Posted on Jan 22, 2020
As protesters from the Vietnamese community in Europe voiced their concerns outside the European Parliament in Brussels, Socialists & Democrats (S&D) in the institution’s Trade Committee voted in favour of a Free Trade Agreement with Vietnam despite ongoing human right's violations which in the early hours of January 9th saw a government attack on the village of Dong Tamm, which ended with the shooting and death of 84 year-old Le Dinh Kinh, a disabled local community leader.
As many as 3000 police officers, with the area's electricity, telephone, and internet connections cut off, moved into the village, which is at the centre of a controversial "land grab'' in which the government wishes to evict the villagers from their farm land and to hand it over to a military-run company for the development of an airport.
Witnesses described the use of "flash grenades, tear gas, and rubber bullets" and the indiscriminate beating of women and elderly people.
During the incident, three police officers, Col Nguyen Huy Thinh, Cpt Pham Cong Huy and Lt Duong Duc Hoang Quan perished by fire in suspicious and highly contentious circumstances in Kinh's bullet peppered home.
Kinh's two son's, along with 20 other villagers, have been accused of causing the deaths, and are currently in jail with no access to lawyers or family members. If found guilty they face the death penalty.
Kinh's wife alleges that she herself was violently interrogated alongside the body of her husband.
They forced me to declare that I had grenades at home. But I told them I don't even know what grenades and petrol bombs are, so I couldn't make that statement. They then slapped me, and they kept slapping me. They slapped me the whole time. They slapped this side and that, and then after they repeatedly kicked both of my legs.
Before accepting the highly controversial free trade deal, the S&Ds had "worked towards and obtained important labour and sustainable development guarantees" from the Vietnamese government.
Bernd Lange, Chair of the European Parliament’s Trade Committee and S&D spokesperson on the Vietnam trade deal noted that "At the beginning of last year, Vietnam still had not signed three core ILO Conventions. Due to pressure from the S&D Group, the government has since ratified the convention on collective bargaining, passed a fundamental labour reform and committed to a concrete roadmap for the ratification and implementation of the two outstanding conventions on forced labour and freedom of association. To secure this progress and continue building on it, we voted in favour of the trade agreement with Vietnam.”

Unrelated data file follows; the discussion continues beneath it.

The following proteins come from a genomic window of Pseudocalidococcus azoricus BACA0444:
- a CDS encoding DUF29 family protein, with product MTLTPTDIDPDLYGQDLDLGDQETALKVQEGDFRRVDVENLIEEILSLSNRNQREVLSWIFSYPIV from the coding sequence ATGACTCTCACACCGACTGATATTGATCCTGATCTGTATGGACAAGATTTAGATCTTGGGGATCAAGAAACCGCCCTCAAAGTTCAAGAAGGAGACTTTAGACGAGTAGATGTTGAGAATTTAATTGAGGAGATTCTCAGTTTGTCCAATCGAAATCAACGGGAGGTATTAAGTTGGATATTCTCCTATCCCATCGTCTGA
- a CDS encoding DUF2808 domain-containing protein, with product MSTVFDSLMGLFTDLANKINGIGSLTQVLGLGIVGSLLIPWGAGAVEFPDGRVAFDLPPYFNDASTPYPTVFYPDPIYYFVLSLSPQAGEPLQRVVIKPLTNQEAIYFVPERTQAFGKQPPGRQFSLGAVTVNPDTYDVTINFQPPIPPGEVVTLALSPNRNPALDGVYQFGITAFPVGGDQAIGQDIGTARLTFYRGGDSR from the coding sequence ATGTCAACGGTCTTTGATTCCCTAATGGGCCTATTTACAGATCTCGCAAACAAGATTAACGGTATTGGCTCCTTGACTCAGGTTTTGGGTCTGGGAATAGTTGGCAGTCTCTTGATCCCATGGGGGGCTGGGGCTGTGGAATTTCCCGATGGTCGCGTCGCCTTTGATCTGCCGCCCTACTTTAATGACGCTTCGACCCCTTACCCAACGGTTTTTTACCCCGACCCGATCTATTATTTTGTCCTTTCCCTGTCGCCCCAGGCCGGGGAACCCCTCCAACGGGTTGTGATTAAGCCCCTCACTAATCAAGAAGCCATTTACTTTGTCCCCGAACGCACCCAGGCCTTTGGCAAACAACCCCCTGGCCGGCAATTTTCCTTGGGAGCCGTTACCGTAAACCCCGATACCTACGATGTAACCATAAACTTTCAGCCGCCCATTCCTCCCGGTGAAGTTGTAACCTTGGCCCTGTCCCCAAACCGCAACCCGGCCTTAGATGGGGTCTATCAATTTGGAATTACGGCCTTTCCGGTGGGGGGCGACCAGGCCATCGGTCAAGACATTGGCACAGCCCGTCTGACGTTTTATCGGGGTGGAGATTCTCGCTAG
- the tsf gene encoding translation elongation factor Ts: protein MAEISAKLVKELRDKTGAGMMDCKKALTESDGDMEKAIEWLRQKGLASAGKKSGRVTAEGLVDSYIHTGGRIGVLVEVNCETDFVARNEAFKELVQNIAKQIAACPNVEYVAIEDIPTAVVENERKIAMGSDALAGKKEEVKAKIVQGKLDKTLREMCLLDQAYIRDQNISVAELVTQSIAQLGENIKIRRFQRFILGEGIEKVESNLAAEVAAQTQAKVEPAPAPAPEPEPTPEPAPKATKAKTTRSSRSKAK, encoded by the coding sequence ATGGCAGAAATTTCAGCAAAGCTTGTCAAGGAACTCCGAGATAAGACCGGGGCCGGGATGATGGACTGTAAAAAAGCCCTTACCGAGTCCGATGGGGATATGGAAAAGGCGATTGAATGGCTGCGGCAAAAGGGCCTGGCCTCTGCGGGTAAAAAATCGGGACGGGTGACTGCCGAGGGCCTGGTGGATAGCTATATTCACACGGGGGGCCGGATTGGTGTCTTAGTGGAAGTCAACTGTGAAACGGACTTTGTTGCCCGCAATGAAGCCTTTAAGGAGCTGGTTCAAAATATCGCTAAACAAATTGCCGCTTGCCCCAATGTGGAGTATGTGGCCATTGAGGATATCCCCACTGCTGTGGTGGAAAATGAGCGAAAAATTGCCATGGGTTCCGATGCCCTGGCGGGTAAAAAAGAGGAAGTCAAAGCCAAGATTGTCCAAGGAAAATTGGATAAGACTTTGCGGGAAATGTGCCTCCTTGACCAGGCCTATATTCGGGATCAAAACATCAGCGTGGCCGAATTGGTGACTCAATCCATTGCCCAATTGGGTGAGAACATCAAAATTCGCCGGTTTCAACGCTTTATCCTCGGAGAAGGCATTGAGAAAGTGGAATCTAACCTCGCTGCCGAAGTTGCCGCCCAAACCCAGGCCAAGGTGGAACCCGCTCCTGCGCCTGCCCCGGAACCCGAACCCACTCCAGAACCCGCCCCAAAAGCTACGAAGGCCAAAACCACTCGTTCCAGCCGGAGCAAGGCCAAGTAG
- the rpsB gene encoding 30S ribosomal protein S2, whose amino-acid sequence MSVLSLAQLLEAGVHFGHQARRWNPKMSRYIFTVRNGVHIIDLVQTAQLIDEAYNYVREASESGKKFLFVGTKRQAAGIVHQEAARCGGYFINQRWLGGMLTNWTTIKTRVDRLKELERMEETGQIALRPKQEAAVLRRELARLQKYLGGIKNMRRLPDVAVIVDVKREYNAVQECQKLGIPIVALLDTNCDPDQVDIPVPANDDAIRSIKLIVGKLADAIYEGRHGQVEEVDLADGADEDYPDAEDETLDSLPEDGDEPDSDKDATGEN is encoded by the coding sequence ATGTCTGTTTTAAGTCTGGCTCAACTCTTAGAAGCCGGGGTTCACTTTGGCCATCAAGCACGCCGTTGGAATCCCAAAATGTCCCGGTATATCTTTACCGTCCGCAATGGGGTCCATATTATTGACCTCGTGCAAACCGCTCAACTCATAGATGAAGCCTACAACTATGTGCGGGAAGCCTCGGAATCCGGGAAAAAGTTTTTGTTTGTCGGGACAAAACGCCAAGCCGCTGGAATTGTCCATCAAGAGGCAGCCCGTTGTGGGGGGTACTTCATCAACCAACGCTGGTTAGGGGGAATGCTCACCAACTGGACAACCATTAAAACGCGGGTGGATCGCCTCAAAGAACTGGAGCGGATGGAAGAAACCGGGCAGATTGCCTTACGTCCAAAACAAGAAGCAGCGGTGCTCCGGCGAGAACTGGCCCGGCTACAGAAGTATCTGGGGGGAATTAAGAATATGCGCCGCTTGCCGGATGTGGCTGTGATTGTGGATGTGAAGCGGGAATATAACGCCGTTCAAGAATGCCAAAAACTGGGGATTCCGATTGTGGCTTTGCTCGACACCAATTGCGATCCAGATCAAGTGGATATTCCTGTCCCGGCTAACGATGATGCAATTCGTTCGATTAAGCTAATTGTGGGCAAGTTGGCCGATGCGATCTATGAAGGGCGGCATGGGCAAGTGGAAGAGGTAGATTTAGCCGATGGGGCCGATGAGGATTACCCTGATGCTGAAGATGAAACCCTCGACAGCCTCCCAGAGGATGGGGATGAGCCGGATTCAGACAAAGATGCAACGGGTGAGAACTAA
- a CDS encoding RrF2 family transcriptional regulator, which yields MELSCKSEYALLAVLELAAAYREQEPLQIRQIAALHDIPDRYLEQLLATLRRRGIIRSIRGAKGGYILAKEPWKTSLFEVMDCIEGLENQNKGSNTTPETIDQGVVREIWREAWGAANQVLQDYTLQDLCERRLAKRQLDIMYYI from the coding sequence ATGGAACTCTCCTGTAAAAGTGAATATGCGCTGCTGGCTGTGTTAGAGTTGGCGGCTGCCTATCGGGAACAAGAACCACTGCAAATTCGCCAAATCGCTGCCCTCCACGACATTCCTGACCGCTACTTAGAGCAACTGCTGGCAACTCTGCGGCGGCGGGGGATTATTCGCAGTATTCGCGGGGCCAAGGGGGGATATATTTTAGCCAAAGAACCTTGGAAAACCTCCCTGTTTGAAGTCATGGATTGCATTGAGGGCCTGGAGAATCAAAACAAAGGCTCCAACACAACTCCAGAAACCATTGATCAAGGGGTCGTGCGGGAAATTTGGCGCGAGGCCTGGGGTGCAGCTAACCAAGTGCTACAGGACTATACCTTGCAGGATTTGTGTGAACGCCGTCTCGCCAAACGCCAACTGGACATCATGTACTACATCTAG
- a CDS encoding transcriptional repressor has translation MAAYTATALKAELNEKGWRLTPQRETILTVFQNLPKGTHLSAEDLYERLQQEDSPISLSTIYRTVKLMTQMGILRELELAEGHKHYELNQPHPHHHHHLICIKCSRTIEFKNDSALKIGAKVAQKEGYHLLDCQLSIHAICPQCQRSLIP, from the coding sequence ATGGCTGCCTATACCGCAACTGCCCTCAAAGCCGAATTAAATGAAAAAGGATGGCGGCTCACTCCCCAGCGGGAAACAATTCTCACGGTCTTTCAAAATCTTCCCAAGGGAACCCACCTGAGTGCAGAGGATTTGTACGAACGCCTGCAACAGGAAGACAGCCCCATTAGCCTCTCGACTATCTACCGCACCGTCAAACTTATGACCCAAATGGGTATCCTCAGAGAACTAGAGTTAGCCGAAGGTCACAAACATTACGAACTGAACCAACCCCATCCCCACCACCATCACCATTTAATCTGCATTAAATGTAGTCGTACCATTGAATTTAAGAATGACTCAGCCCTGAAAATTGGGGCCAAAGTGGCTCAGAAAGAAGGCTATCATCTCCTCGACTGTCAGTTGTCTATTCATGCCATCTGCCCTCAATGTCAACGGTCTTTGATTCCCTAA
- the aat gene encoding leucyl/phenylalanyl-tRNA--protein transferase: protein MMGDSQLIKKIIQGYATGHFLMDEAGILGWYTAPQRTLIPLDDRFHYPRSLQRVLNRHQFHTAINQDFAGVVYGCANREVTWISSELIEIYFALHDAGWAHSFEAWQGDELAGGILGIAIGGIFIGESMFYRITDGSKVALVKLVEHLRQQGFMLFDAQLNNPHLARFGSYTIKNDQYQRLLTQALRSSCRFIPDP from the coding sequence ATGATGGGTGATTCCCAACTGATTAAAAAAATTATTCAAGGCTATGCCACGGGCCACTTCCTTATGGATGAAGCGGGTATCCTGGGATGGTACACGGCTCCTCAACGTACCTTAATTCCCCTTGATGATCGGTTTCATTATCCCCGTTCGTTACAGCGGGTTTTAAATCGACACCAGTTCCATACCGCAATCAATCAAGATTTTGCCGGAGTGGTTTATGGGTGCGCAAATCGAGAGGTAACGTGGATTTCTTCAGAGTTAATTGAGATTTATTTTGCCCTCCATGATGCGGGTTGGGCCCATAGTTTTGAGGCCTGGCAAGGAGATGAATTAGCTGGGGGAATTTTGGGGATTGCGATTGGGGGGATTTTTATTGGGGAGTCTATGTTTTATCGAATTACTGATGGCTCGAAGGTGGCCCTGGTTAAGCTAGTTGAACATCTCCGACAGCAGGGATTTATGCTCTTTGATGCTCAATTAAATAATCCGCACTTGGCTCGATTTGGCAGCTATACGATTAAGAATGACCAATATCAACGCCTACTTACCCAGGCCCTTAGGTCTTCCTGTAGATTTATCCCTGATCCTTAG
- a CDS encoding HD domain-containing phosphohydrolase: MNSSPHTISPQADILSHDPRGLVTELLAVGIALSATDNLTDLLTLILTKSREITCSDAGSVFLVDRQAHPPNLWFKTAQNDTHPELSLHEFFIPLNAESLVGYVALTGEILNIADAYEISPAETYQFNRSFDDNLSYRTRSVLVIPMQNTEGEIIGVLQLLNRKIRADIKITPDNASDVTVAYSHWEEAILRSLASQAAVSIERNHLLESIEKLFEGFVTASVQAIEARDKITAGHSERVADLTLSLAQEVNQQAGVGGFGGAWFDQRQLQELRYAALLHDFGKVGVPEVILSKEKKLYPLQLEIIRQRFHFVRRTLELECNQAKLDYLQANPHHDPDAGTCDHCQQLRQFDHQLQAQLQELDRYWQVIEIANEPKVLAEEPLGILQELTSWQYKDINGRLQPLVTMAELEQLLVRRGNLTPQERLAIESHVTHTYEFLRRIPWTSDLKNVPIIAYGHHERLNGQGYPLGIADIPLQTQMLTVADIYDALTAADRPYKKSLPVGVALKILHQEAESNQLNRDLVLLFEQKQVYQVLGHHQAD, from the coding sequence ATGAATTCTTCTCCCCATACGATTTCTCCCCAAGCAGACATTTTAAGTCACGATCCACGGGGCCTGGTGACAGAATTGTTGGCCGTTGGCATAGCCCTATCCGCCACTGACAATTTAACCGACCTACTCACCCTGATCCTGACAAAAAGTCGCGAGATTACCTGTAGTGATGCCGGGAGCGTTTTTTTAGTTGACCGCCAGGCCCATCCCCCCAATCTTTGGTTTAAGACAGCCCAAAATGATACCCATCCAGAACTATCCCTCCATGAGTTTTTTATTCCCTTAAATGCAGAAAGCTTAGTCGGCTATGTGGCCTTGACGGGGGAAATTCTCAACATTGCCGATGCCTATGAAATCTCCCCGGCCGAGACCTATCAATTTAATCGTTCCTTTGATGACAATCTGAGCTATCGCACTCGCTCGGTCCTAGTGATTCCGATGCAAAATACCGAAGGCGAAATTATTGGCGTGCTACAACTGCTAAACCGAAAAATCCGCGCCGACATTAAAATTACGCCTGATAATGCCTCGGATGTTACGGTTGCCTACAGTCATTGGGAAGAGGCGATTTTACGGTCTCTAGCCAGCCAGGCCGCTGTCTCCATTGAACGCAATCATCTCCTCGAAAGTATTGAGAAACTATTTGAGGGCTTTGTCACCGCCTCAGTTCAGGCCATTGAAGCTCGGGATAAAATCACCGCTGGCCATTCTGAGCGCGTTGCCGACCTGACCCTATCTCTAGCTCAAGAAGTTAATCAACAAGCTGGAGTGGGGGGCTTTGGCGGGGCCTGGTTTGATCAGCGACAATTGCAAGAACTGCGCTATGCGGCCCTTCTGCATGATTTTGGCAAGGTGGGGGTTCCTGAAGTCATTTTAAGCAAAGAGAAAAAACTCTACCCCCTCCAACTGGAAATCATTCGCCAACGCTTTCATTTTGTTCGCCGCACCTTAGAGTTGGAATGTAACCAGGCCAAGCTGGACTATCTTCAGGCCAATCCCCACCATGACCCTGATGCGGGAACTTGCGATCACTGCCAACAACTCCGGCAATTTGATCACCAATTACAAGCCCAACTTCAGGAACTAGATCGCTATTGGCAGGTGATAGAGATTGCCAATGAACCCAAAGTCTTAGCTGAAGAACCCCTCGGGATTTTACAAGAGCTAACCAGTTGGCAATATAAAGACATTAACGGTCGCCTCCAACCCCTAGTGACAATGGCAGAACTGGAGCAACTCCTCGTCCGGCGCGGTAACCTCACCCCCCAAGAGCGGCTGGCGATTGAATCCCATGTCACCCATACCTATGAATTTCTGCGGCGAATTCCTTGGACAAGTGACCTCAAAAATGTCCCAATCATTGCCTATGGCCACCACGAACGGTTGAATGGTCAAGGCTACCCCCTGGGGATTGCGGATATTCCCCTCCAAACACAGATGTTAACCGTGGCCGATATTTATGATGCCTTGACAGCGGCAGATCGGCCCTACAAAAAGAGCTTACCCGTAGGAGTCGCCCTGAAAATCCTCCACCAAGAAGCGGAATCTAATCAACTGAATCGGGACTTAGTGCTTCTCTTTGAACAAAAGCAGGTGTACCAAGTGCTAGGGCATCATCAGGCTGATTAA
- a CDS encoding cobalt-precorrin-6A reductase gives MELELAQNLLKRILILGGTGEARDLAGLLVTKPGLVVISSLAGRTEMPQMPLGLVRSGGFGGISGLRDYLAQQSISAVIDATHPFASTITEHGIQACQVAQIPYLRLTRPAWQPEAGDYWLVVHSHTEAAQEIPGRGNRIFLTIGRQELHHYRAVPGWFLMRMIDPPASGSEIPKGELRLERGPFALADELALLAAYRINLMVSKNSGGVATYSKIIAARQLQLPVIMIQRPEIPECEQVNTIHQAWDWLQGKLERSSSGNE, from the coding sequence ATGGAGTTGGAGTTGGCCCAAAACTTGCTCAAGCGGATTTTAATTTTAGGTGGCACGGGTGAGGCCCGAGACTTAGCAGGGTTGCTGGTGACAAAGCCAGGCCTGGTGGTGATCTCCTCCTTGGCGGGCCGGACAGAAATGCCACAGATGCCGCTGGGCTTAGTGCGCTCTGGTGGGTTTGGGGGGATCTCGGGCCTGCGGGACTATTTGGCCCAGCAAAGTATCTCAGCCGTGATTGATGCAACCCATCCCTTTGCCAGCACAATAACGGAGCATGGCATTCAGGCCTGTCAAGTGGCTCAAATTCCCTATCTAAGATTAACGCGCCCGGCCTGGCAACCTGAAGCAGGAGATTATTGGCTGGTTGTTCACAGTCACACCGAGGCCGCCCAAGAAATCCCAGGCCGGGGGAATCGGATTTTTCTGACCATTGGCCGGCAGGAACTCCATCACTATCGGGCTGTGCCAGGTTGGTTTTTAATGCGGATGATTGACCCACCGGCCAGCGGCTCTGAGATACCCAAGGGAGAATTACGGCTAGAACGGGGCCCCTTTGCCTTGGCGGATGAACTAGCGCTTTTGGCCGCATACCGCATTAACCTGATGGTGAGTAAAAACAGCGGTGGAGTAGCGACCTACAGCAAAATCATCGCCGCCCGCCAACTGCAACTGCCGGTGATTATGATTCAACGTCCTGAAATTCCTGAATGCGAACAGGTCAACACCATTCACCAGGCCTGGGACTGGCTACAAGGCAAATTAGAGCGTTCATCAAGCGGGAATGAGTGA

However, the Vietnamese government, which recently rejected the EU member states' recommendations during its latest scrutiny at the UN to amend or repeal abusive legislation and to release political prisoners, has a history of making such dialectical "concessions" during sensitive negotiations.
Following the January 9th incident, Australian parliamentarian Chris Hayes said. “It is certainly disheartening, if not infuriating, to see that the human rights situation in Vietnam has continued to worsen, with a crackdown on basic human rights and freedoms very much intensifying,
“We regularly see those who speak out against the Vietnamese government are being charged under vague national security laws and are being thrown in prison without a fair trial,
“The Vietnamese government have shown that they are unwilling to adhere to the rule of law and are keen to oppress, jail and exile those who simply advocate for the most basic of human rights."
Hayes' words support the claim of the Vietnamese community that nothing has changed in the two years since MEPs raised their concerns.
Vietnam’s current human rights record raises grave concerns, and casts serious doubts about the country’s stated commitment to respect human rights: loose provisions on national security have been widely used to suppress peaceful dissent and jail scores of human rights defenders, as highlighted by the Office of the High Commissioner of Human Rights; all media in the country are owned or controlled by the government, the internet is censored and expression of dissent online is arbitrarily punished; since the Communist Party of Vietnam took power in 1954, it has never allowed free and fair elections; the judiciary remains under tight state control, as are the activities of civil society and religious groups; and independent trade unions are not allowed to operate.
In December, following media attention and suggestions of conflicts of interest, Czech MEP Jan Zahradil resigned from his position as rapporteur for the trade deal. It had been speculated that his relationship with the Vietnamese government was too "cosy".
Zahradil is also President of the EU-Vietnam Friendship Parliamentarian Group, an instrument often used by repressive regimes to create an image of democratic respectability within the EU institutions.
The European Parliament will vote on the conclusion of the trade deal in Strasbourg on February 11th.
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